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Tuesday, May 15, 2012

Superconductor Interview: The Next Swan

We sit down to breakfast with tenor Nicholas Phan. 
Tenor Nicholas Phan will appear in Carmina Burana at the end of this month.
Nicholas Phan is going to be roasted.

It's not 'til the end of the month, when the talented young singer is scheduled to make his debut with the New York Philharmonic. The work: Carmina Burana. The role, that of a swan, who is about to be roasted in the tavern ovens of Carl Orff's medieval-inspired 20th century cantata. The first performance: May 31, under the baton of Rafäel Fruhbeck de Burgos.

A few weeks ago in New York City, Mr. Phan joined Superconductor for breakfast at a café near Lincoln Center. He had just returned from Atlanta where he sang Don Ottavio in Mozart's Don Giovanni. With no roast swans on the breakfast menu, the singer is having granola and yogurt, with a small side of sausage.
Carmina Burana burst into the classical music repertory in 1934. Carl Orff created a winning combination of complex choral music, driving rhythms and lewd tavern songs performed in three different languages. It became even more famous in 1981, when director John Boorman included the work's opening chorus "O Fortuna" as accompaniment to his film Excalibur.

Since then, it has been much overused by Hollywood and in popular culture, serving as "go-to" music to indicate strength, eroticism, or even religious piety. (Actually the work's text is completely secular.)

There's more to Carmina than that famous antiphonal chorus that begins and ends the song cycle. The work has a dizzying variety of arias and choral songs, depicting the rich tapestry of medieval life in portraits of humans like the Abbot of Cockaigne and the dying swan. "I think it's just really good music," Mr. Phan says.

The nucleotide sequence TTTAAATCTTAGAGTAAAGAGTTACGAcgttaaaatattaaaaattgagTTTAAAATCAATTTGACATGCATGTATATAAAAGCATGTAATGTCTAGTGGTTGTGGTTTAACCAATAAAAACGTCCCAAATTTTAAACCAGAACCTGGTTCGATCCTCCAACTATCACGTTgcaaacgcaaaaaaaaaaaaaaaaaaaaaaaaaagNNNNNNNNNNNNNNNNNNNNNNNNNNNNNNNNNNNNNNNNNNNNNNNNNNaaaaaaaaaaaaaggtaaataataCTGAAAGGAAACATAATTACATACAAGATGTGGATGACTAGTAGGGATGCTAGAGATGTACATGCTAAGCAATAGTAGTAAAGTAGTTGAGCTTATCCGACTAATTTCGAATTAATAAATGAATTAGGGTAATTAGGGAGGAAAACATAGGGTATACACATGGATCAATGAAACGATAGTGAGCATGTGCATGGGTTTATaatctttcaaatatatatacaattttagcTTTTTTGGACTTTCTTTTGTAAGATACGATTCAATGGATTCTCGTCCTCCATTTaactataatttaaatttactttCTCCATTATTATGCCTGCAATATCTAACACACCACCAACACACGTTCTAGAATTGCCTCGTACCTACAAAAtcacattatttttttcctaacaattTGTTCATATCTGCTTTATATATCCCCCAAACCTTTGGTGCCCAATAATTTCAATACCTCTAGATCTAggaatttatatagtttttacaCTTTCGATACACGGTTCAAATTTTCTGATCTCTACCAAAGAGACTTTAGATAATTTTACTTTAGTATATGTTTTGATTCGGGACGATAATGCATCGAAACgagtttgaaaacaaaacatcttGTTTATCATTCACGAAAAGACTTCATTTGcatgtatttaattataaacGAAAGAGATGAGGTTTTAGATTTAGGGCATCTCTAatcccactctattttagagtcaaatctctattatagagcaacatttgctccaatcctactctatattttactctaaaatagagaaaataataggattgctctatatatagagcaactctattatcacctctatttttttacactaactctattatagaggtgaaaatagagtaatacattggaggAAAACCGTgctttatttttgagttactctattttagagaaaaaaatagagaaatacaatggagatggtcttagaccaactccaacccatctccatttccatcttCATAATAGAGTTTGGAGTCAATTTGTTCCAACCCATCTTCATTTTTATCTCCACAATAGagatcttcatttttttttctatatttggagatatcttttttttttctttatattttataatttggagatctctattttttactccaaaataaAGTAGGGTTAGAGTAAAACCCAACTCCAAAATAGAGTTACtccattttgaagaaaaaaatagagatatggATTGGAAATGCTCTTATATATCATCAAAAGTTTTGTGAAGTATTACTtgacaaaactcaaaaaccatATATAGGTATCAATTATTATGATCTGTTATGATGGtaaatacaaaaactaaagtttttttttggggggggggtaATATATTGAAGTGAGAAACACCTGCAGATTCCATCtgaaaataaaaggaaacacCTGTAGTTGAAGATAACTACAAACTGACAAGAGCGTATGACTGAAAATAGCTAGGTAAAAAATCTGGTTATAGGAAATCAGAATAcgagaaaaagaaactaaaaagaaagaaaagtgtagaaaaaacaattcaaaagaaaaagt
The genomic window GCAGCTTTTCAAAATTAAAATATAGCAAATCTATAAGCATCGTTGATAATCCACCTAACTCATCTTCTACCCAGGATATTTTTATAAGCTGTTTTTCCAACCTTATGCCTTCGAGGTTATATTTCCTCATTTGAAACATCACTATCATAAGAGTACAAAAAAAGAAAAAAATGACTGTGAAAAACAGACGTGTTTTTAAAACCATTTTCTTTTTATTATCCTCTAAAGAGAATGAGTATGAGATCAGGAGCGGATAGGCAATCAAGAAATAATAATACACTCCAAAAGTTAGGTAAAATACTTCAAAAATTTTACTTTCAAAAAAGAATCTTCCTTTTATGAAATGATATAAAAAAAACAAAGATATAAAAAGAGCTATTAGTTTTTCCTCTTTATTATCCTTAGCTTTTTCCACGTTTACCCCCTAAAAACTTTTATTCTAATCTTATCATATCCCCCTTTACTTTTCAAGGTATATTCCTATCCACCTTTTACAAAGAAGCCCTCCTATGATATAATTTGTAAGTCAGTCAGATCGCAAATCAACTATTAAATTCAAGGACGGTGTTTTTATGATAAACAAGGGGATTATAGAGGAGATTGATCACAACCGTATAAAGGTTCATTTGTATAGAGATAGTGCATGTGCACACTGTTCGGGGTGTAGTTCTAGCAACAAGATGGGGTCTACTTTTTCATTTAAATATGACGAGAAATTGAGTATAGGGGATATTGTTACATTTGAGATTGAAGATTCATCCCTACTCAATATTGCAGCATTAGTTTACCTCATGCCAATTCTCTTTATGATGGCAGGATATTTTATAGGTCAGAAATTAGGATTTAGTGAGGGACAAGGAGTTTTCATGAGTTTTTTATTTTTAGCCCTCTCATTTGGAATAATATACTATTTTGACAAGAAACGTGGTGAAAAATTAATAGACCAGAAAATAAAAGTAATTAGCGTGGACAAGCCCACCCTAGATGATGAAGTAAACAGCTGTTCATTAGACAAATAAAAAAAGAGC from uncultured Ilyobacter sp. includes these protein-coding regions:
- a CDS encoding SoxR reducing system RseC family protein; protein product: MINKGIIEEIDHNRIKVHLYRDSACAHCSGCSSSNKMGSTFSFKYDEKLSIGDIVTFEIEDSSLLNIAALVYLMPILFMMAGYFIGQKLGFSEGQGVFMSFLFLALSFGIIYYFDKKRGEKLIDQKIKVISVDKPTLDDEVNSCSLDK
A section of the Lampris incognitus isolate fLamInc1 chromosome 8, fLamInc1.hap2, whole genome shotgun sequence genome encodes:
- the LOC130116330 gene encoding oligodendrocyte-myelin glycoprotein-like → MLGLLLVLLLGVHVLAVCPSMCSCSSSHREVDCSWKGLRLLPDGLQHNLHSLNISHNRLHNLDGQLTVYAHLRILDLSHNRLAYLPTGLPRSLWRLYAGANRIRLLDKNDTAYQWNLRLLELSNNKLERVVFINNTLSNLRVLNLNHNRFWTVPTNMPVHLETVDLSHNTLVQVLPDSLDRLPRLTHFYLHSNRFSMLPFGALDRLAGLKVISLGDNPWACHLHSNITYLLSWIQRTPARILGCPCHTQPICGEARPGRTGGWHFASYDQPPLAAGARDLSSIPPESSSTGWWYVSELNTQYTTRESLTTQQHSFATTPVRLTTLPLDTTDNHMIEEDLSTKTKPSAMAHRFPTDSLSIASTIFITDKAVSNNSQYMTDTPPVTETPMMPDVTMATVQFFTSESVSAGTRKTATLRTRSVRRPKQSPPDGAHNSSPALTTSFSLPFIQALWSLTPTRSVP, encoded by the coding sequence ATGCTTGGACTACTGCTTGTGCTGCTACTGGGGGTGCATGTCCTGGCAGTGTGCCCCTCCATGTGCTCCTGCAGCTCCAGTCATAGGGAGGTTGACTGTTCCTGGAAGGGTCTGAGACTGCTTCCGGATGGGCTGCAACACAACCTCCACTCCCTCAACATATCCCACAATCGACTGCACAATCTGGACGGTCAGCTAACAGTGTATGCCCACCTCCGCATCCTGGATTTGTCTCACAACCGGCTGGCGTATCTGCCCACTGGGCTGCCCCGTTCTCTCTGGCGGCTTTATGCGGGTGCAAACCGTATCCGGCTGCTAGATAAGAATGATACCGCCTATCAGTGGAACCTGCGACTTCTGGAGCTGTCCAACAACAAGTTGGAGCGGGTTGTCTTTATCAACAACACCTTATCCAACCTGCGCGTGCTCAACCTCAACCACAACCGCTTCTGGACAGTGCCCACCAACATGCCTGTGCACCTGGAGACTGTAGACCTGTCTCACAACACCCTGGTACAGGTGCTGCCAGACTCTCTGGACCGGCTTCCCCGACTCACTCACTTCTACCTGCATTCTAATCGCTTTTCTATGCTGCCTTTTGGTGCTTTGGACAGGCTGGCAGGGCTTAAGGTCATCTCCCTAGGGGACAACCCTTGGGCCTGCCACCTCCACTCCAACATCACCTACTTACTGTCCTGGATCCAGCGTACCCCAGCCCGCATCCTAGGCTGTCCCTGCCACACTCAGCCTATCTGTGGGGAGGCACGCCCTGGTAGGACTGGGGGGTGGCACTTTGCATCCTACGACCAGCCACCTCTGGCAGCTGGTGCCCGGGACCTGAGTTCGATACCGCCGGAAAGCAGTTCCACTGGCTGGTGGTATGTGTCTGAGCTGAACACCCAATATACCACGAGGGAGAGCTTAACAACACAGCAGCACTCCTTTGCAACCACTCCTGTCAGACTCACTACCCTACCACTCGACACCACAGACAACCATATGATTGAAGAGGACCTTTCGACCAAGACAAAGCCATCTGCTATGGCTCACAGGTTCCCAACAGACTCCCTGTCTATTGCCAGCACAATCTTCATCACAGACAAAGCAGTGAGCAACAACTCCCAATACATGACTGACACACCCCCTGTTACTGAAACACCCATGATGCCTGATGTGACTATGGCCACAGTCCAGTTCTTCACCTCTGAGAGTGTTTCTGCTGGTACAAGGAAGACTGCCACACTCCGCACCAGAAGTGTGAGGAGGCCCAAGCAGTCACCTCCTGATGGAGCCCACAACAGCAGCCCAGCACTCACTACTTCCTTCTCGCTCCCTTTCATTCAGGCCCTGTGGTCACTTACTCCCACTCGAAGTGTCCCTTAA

While the swan has just one aria. it is the demanding "Olim lacus colueram", ("Once I swam in lakes") which is sung from the bird's perspective as it is about to meet its fate. Although brief, this is tricky, exposed music, with three high D's that are a challenge to any tenor.

"What's challenging about Carmina," he says, "is that you sit there for a really long time. The aria is about two minutes tops, and you have to sing these three high Ds. What's nice though is that I get a lot of practicing done before the show."


Many singers who tackle this aria either sing is falsetto or in the middle of the voice. However, Mr. Phan sings it "full out", putting force behind the notes to convey the swan's suffering. "To me, that's the point. The reason it's so high is, you're a roasting swan. You're dying. It's not supposed to sound comfortable."


Mr. Phan hails from Ann Arbor, Michigan. Trained on the violin from the age of four, he started singing in high school in a production of The Music Man. Eventually, he moved into baroque and classical repertory, music which he holds as his favorite.

While some singers claim to prefer silence or popular music in their off-hours, Mr. Phan chooses to immerse himself in the music of Johann Sebastian Bach. "The B minor mass," he says. "I can listen to that for hours." He picks out the baritone's aria ("during the Credo") as his favorite, and prefers the John Eliot Gardiner recording.

"I'm such a nerd," he says.
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Critical Thinking in the Cheap Seats

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Since 2007, Superconductor has grown from an occasional concert or CD review to a near-daily publication covering classical music, opera and the arts in and around NYC, with excursions to Boston, Philadelphia, and upstate NY. I am a freelance writer living and working in Brooklyn NY. And no, I'm not a conductor.